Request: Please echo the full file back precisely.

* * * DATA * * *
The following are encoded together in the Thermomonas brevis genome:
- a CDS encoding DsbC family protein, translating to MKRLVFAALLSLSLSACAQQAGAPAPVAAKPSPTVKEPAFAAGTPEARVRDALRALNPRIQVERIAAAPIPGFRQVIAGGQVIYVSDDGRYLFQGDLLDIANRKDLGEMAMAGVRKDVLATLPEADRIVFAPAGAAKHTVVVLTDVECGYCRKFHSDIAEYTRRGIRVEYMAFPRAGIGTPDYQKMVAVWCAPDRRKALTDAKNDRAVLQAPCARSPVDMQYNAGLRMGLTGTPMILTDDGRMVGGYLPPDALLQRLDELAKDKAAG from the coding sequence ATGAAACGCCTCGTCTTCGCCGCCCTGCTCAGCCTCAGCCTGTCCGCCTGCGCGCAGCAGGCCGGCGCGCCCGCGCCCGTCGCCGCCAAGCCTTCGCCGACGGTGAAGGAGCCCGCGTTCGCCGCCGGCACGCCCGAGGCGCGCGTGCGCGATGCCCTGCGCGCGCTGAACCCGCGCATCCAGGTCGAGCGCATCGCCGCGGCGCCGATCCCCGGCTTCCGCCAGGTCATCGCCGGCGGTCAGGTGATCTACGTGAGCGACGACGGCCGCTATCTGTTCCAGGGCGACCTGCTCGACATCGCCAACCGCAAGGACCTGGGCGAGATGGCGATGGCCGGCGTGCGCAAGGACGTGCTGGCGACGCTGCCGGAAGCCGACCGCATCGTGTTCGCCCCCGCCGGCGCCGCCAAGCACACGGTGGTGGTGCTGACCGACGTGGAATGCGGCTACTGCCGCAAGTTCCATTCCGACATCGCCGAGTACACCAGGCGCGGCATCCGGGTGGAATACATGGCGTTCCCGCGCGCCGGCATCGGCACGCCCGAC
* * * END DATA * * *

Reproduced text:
The following are encoded together in the Thermomonas brevis genome:
- a CDS encoding DsbC family protein, translating to MKRLVFAALLSLSLSACAQQAGAPAPVAAKPSPTVKEPAFAAGTPEARVRDALRALNPRIQVERIAAAPIPGFRQVIAGGQVIYVSDDGRYLFQGDLLDIANRKDLGEMAMAGVRKDVLATLPEADRIVFAPAGAAKHTVVVLTDVECGYCRKFHSDIAEYTRRGIRVEYMAFPRAGIGTPDYQKMVAVWCAPDRRKALTDAKNDRAVLQAPCARSPVDMQYNAGLRMGLTGTPMILTDDGRMVGGYLPPDALLQRLDELAKDKAAG from the coding sequence ATGAAACGCCTCGTCTTCGCCGCCCTGCTCAGCCTCAGCCTGTCCGCCTGCGCGCAGCAGGCCGGCGCGCCCGCGCCCGTCGCCGCCAAGCCTTCGCCGACGGTGAAGGAGCCCGCGTTCGCCGCCGGCACGCCCGAGGCGCGCGTGCGCGATGCCCTGCGCGCGCTGAACCCGCGCATCCAGGTCGAGCGCATCGCCGCGGCGCCGATCCCCGGCTTCCGCCAGGTCATCGCCGGCGGTCAGGTGATCTACGTGAGCGACGACGGCCGCTATCTGTTCCAGGGCGACCTGCTCGACATCGCCAACCGCAAGGACCTGGGCGAGATGGCGATGGCCGGCGTGCGCAAGGACGTGCTGGCGACGCTGCCGGAAGCCGACCGCATCGTGTTCGCCCCCGCCGGCGCCGCCAAGCACACGGTGGTGGTGCTGACCGACGTGGAATGCGGCTACTGCCGCAAGTTCCATTCCGACATCGCCGAGTACACCAGGCGCGGCATCCGGGTGGAATACATGGCGTTCCCGCGCGCCGGCATCGGCACGCCCGAC